NICOSIA (Reuters) - Cypriot lender Bank of Cyprus said on Sunday it had carried out a conversion of uninsured cash deposits in the bank into equity, one of the conditions of international lenders to offer the cash-starved island financial aid.
The process, known as a ‘bail-in’, made depositors in the bank pay for its recapitalization, after the institution was hit by massive losses from its exposure to debt-crippled Greece.
Bank of Cyprus, the island’s largest bank, said it had converted 37.5 percent of deposits exceeding 100,000 euros into “class A” shares, with an additional 22.5 percent held as a buffer for possible conversion in the future.
Another 30 percent would be temporarily frozen and held as deposits, the bank said.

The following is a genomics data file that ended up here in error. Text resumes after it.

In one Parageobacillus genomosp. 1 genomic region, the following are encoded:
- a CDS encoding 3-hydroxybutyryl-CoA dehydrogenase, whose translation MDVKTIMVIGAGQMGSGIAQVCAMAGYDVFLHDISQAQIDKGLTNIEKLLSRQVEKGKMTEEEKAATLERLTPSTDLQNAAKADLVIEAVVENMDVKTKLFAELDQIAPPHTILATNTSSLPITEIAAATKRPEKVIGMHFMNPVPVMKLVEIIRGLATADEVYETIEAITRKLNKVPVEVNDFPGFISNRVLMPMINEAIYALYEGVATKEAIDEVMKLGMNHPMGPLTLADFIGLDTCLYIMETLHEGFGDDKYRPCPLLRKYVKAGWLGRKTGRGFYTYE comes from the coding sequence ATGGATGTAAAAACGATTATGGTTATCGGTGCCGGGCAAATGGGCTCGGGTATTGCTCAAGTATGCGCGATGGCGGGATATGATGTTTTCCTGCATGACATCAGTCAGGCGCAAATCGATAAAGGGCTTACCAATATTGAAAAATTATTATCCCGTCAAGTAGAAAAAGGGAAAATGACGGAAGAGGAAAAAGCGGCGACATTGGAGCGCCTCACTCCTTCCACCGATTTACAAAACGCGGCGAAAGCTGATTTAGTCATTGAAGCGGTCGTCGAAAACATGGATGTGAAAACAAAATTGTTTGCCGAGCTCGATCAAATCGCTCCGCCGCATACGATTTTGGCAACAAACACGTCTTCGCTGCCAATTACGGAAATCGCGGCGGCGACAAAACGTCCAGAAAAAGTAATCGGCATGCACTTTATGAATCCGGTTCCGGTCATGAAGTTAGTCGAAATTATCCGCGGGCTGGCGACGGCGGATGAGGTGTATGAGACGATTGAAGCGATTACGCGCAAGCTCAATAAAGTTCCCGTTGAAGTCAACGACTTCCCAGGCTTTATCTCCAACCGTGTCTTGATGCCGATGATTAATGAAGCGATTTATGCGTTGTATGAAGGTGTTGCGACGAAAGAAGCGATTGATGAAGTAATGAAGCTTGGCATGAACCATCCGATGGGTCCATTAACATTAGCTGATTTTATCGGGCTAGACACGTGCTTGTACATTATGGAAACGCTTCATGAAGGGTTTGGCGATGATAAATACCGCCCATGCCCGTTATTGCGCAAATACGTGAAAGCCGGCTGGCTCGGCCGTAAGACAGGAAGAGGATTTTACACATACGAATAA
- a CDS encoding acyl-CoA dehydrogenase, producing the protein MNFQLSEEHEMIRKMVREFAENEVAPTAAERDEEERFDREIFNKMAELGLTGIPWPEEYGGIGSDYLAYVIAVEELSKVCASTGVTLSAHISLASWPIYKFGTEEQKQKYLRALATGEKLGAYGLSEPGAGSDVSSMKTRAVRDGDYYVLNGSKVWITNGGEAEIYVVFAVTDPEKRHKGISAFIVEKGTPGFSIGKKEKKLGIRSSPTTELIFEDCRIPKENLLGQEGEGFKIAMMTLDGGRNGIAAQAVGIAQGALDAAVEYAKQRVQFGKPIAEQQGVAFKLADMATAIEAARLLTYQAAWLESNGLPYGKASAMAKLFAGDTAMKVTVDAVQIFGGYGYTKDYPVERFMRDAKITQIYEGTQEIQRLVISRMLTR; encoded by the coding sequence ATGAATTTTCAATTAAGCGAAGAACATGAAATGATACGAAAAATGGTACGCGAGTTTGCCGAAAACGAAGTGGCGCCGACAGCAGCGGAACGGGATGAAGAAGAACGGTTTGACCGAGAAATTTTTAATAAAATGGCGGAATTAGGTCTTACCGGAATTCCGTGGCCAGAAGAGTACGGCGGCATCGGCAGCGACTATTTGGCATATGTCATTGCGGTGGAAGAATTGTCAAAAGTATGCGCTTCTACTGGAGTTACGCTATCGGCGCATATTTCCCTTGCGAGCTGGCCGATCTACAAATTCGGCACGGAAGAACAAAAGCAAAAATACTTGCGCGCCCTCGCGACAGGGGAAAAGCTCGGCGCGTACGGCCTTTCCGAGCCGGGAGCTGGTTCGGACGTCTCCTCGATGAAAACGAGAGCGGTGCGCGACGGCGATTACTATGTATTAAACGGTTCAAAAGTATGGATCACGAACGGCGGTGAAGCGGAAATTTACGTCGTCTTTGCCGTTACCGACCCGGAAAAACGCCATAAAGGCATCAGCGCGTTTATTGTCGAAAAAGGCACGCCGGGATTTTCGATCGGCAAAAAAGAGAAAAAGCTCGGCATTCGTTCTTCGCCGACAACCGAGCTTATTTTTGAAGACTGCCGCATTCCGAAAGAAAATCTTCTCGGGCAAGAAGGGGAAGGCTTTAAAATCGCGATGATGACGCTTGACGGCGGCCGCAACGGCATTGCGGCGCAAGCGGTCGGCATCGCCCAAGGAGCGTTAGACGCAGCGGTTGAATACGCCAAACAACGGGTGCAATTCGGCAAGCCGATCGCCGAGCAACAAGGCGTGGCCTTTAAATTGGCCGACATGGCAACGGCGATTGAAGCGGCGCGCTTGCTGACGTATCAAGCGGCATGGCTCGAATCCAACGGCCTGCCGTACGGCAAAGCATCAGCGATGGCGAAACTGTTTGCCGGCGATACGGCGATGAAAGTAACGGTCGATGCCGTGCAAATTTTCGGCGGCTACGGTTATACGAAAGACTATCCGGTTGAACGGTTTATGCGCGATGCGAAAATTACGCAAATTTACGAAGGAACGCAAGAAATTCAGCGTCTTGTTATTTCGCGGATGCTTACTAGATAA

A spokesman for the bank said he was not authorized to say what the percentage corresponded to in cash terms. The precise recapitalization needs of the bank will be concluded at the end of June.
The bail-in, including the dissolution of Cyprus’s second-biggest lender Popular Bank, is part of attempts by Cyprus to find 13 billion euros to shore up its economy.
The European Union and the International Monetary Fund are providing a further 10 billion to the island, one of the euro zone’s smallest economies.
Cyprus’s parliament was due to vote on the bailout on April 30. The EU and the IMF were expected to disburse a first tranche of aid to the island in May.
Reporting By Michele Kambas; Editing by Stephen Powell